The D5300 was around more than a year before the D5500 technically replaced it, which in turn has been replaced by the D5600. It shares the same 24.2MP sensor with a maximum ISO25600 sensitivity identical to the D5500, while the EXPEED 4 image processor of the D5300 and the 39-point autofocus system have also been replaced. While the D5300 does not have an elegant touch screen control, instead you get a GPS. The D5500 has beaten the battery life of 600 shots of the D5300, but will still last longer than a Canon EOS Rebel T6i / 750D. All in all, it may not be the latest entry-level DSLR, but the D5300 is still a smart purchase.

Read our exhaustive review of Nikon D5300

6. Sony Alpha A7 II

More megapixels than you could want at a reduced price

Type: Without mirror | Sensor: Full Frame CMOS, 24.3MP | Lens Mount: Sony E-mount | Display: 3-inch joint, 1,230,000 points | Viewer: Yes, electronic | Continuous shooting speed: 5 fps | Movies: 1080p | User level: Enthusiast

Great IS system

Compact size

Without touch screen

Small control disks

The new Alpha A7 III is one of our camera rights favorites now, in a great performance for a brilliant price. However, if your budget can not increase, the Alpha A7 II is still worth it, since in some cases, it is half the price of your newest brother. It may not have all the latest features, but still gets an excellent 24.3MP full-frame sensor, a very capable AF system and excellent image stabilization. The handling is not as refined as the newer camera, but at the incredibly tempting price, this can be overlooked. It will be difficult for you to find a better camera for your money.

Read our extensive review by Sony Alpha A7 II

7. Sony Alpha A5000

Sony's basic CSC is easy to use

Type: Without mirror | Sensor: APS-C CMOS, 20.1MP | Lens Mount: Sony E-mount | Display: 3-inch inclination angle display, 460 K points | Viewer: N / A | Continuous shooting: 3.5 fps | Movies: 1080p | User level: Beginner / intermediate

Compact size

Tilting display

Without touch screen

Up a little

Despite having more than two years, the Alpha A5000 There is still a great purchase for those looking for an easy-to-use mirrorless camera. Not only that, it is also incredibly compact: even the 16-50 mm lens is not that big considering the focal length. There is a decent-sized tilting angle screen, but the resolution looks a little behind the current times, while there is no viewfinder. That said, it's easy to use, while Wi-Fi connectivity only increases its appeal.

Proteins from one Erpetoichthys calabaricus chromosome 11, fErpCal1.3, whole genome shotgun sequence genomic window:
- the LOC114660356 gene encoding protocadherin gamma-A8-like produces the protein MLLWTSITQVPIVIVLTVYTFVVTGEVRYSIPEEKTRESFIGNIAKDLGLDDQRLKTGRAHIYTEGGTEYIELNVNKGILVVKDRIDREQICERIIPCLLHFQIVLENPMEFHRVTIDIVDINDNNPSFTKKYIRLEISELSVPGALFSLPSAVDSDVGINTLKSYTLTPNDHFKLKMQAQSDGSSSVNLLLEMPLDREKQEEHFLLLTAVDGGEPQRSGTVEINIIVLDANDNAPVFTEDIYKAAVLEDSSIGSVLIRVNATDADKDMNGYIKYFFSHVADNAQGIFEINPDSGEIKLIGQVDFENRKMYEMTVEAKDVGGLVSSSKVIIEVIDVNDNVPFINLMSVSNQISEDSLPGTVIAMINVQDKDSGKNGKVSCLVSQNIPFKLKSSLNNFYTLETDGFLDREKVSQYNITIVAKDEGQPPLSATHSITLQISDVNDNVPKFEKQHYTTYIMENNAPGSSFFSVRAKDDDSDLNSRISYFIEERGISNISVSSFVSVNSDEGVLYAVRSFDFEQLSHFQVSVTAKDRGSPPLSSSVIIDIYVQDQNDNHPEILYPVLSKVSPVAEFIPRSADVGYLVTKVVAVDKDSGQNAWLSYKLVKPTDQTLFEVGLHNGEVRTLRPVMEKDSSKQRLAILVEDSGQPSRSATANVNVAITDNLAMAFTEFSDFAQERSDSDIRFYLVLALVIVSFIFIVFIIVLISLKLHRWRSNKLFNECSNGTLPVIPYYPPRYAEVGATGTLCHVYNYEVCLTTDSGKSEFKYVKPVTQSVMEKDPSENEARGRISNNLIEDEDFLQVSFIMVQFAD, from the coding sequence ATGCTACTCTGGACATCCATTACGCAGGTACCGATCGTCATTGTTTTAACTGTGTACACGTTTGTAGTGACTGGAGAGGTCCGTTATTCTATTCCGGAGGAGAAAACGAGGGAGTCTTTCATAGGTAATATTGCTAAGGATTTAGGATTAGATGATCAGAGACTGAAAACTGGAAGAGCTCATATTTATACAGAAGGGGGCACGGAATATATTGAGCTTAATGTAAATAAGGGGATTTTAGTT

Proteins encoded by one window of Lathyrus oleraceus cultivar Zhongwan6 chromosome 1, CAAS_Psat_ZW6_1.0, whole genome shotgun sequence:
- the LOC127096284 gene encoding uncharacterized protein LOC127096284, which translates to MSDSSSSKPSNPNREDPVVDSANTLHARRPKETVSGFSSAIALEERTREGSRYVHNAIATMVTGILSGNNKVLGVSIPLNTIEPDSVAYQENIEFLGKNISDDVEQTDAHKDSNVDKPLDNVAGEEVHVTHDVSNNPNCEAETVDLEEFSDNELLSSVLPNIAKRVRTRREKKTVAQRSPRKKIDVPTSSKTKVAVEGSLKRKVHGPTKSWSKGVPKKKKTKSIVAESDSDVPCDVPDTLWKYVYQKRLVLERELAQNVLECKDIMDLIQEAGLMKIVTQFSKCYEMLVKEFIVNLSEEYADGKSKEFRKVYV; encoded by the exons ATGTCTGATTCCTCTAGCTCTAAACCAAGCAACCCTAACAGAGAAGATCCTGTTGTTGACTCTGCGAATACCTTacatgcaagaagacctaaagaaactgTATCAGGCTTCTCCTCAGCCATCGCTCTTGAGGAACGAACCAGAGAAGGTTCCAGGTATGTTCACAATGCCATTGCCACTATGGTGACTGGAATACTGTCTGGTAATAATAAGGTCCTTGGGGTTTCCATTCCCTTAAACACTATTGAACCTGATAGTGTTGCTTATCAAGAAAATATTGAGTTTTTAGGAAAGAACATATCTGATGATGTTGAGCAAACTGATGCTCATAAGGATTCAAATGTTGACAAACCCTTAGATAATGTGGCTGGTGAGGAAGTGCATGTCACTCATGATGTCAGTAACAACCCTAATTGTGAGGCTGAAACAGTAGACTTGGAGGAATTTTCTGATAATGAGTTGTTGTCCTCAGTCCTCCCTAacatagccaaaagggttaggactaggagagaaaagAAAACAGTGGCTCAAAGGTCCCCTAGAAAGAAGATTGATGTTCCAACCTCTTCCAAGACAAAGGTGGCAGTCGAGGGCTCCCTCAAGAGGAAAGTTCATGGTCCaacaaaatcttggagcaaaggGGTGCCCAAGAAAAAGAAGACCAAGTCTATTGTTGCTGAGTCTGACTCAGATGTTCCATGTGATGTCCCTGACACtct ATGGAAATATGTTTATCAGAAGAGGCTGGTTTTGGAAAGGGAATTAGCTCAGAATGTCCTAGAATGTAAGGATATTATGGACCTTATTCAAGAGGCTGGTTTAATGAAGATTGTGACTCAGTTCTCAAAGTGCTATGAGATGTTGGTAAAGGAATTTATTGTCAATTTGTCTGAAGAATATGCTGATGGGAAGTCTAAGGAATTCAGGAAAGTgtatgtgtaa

Read our extensive review by Sony Alpha A5000

8. Canon PowerShot SX710 HS

Compact 30x optical zoom at a great price

Type: Compact | Sensor: 1 / 2.3-inch, 20.3MP | Lens: 25-750 mm, f / 3.2-6.9 | Display: 3 inches, 922,000 points | Viewer: No | Continuous shoo
ting:
6 fps | Movies: 1080p | User level: Beginner

30x optical zoom

Wi-Fi and NFC

Without touch screen

Without format capture

The PowerShot SX710 HS is attractive for absolute beginners and for those with a little more experience in photography. On the back there is a small dial so that it allows you to quickly switch between different exposure modes, including full manual and semi-automatic modes for those who wish to take control, in addition to fully automatic and scene modes. The 30x optical zoom covers an excellent range of focal lengths and offers great flexibility for the average vacation shooter. However, there is no touch screen, but you can not complain about the price. A camera with a good capacity for those who only want a compact point-and-shoot with a long focal length zoom range.

Read our exhaustive review Canon PowerShot SX710 HS

  Sony WX220

9. Sony Cyber-shot WX220

Pocket interpreter with 10x optical zoom

Type: Compact | Sensor: 1 / 2.3-inch, 18.2MP | Lens: 25-250 mm, f / 3.3-5.9 | Monitor: 2.7 inches, 460,000 points | Viewer: No | Continuous shooting: 1.5 fps | Movies: 1080p | User level: Beginner

10x zoom range

Built-in Wi-Fi

Without textured grip

Confusing menu system

If you want a compact camera that can make a better work than your smartphone, the Cyber-shot WX220 meets many requirements, especially if you consider the additional flexibility offered by the 10x optical zoom, which runs from 25 to 250 mm. The images are bright and strong, with decent details, ideal for online sharing or printing in typical sizes, while it is also nice to see Wi-Fi connectivity. The 2.7-inch screen is a bit small, but that helps keep the dimensions of the camera in a pocket size. The WX220 may not have many good things, but what it does, it does well.

Read our exhaustive review of Sony Cyber-shot WX220

  Panasonic FZ72

10. Panasonic Lumix FZ70 / FZ72

Bridge camera that includes a 60x zoom monster

Type: Compact bridge | Sensor size: 1 / 2.3-inch, 16.1MP | Lens: 20-1200 mm, f / 2.8-5.9 | Display: 3 inches, 460,000 points | Viewer: Yes | Rate of continuous shooting: 9 fps | Maximum video resolution: 1080p | User level: Beginner / enthusiast

60x zoom range

Formatless format shooting

Without Wi-Fi

Low resolution EVF

Despite being a From the cheapest bridge cameras available, you still get plenty of camera for your cash with the Panasonic Lumix FZ70 (known as the FZ72 outside the US). Let's start with the lens. The Lumix FZ70 is packaged in an amazing 60x optical zoom, which runs from an impressive ultra wide of 20mm equivalent to 1200mm, so you will not have excuses for not filling the frame. It also has the option of full manual control (as well as a lot of useful automatic modes), capture of format without format and decent image quality from a sensor of this size. Disadvantages? While there is an EVF, it is not of the best quality, and there is no touch screen functionality or wireless connectivity.

Read our in-depth review Panasonic Lumix FZ70 / Lumix FZ72